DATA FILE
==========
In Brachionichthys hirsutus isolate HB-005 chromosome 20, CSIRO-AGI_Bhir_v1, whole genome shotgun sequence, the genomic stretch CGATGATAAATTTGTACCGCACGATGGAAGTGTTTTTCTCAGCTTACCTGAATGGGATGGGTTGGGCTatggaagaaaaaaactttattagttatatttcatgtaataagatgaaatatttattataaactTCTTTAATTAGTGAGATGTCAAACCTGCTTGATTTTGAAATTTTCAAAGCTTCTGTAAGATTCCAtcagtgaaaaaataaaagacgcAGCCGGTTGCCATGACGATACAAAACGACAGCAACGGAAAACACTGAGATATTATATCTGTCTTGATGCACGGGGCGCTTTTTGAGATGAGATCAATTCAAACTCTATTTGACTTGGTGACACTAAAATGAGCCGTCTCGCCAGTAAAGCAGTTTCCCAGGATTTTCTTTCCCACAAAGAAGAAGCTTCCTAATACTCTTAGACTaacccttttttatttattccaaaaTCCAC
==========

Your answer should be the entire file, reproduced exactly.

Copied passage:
In Brachionichthys hirsutus isolate HB-005 chromosome 20, CSIRO-AGI_Bhir_v1, whole genome shotgun sequence, the genomic stretch CGATGATAAATTTGTACCGCACGATGGAAGTGTTTTTCTCAGCTTACCTGAATGGGATGGGTTGGGCTatggaagaaaaaaactttattagttatatttcatgtaataagatgaaatatttattataaactTCTTTAATTAGTGAGATGTCAAACCTGCTTGATTTTGAAATTTTCAAAGCTTCTGTAAGATTCCAtcagtgaaaaaataaaagacgcAGCCGGTTGCCATGACGATACAAAACGACAGCAACGGAAAACACTGAGATATTATATCTGTCTTGATGCACGGGGCGCTTTTTGAGATGAGATCAATTCAAACTCTATTTGACTTGGTGACACTAAAATGAGCCGTCTCGCCAGTAAAGCAGTTTCCCAGGATTTTCTTTCCCACAAAGAAGAAGCTTCCTAATACTCTTAGACTaacccttttttatttattccaaaaTCCAC